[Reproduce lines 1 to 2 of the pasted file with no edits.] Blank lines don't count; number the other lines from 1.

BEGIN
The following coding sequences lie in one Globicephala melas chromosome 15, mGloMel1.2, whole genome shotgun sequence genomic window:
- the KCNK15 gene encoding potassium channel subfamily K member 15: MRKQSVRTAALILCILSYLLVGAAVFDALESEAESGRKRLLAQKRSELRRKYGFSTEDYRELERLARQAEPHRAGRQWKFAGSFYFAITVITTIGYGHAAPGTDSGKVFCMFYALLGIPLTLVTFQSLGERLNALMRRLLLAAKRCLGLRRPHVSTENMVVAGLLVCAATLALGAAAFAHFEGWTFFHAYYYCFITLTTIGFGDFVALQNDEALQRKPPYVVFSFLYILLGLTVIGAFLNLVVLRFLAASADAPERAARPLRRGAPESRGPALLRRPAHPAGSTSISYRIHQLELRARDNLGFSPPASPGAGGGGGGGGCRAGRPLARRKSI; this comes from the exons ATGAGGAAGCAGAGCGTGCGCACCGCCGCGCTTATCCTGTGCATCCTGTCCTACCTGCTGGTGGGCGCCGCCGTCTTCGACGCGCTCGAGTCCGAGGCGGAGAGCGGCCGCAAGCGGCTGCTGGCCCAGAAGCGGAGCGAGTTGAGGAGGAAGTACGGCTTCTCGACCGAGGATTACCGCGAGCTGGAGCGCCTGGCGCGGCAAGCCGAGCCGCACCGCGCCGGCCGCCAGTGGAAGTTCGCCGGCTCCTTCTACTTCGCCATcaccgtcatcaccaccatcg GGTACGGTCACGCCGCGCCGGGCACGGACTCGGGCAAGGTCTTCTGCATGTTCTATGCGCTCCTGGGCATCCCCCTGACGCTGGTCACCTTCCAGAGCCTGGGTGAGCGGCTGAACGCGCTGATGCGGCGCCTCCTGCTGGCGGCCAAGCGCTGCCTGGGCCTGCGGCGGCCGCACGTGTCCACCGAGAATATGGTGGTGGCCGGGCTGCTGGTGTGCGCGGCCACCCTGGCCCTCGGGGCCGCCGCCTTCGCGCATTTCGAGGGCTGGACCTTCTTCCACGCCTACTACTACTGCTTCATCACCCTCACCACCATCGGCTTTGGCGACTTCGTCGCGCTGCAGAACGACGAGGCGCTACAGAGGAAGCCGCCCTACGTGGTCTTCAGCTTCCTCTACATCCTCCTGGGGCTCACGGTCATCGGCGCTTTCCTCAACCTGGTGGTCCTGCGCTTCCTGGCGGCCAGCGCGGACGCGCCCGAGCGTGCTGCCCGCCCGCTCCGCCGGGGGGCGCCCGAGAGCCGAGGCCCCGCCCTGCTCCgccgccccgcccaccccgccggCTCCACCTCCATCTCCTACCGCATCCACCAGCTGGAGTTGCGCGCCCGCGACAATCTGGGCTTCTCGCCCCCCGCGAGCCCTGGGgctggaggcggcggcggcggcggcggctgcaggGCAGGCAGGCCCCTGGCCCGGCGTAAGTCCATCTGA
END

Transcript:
The following coding sequences lie in one Globicephala melas chromosome 15, mGloMel1.2, whole genome shotgun sequence genomic window:
- the KCNK15 gene encoding potassium channel subfamily K member 15: MRKQSVRTAALILCILSYLLVGAAVFDALESEAESGRKRLLAQKRSELRRKYGFSTEDYRELERLARQAEPHRAGRQWKFAGSFYFAITVITTIGYGHAAPGTDSGKVFCMFYALLGIPLTLVTFQSLGERLNALMRRLLLAAKRCLGLRRPHVSTENMVVAGLLVCAATLALGAAAFAHFEGWTFFHAYYYCFITLTTIGFGDFVALQNDEALQRKPPYVVFSFLYILLGLTVIGAFLNLVVLRFLAASADAPERAARPLRRGAPESRGPALLRRPAHPAGSTSISYRIHQLELRARDNLGFSPPASPGAGGGGGGGGCRAGRPLARRKSI; this comes from the exons ATGAGGAAGCAGAGCGTGCGCACCGCCGCGCTTATCCTGTGCATCCTGTCCTACCTGCTGGTGGGCGCCGCCGTCTTCGACGCGCTCGAGTCCGAGGCGGAGAGCGGCCGCAAGCGGCTGCTGGCCCAGAAGCGGAGCGAGTTGAGGAGGAAGTACGGCTTCTCGACCGAGGATTACCGCGAGCTGGAGCGCCTGGCGCGGCAAGCCGAGCCGCACCGCGCCGGCCGCCAGTGGAAGTTCGCCGGCTCCTTCTACTTCGCCATcaccgtcatcaccaccatcg GGTACGGTCACGCCGCGCCGGGCACGGACTCGGGCAAGGTCTTCTGCATGTTCTATGCGCTCCTGGGCATCCCCCTGACGCTGGTCACCTTCCAGAGCCTGGGTGAGCGGCTGAACGCGCTGATGCGGCGCCTCCTGCTGGCGGCCAAGCGCTGCCTGGGCCTGCGGCGGCCGCACGTGTCCACCGAGAATATGGTGGTGGCCGGGCTGCTGGTGTGCGCGGCCACCCTGGCCCTCGGGGCCGCCGCCTTCGCGCATTTCGAGGGCTGGACCTTCTTCCACGCCTACTACTACTGCTTCATCACCCTCACCACCATCGGCTTTGGCGACTTCGTCGCGCTGCAGAACGACGAGGCGCTACAGAGGAAGCCGCCCTACGTGGTCTTCAGCTTCCTCTACATCCTCCTGGGGCTCACGGTCATCGGCGCTTTCCTCAACCTGGTGGTCCTGCGCTTCCTGGCGGCCAGCGCGGACGCGCCCGAGCGTGCTGCCCGCCCGCTCCGCCGGGGGGCGCCCGAGAGCCGAGGCCCCGCCCTGCTCCgccgccccgcccaccccgccggCTCCACCTCCATCTCCTACCGCATCCACCAGCTGGAGTTGCGCGCCCGCGACAATCTGGGCTTCTCGCCCCCCGCGAGCCCTGGGgctggaggcggcggcggcggcggcggctgcaggGCAGGCAGGCCCCTGGCCCGGCGTAAGTCCATCTGA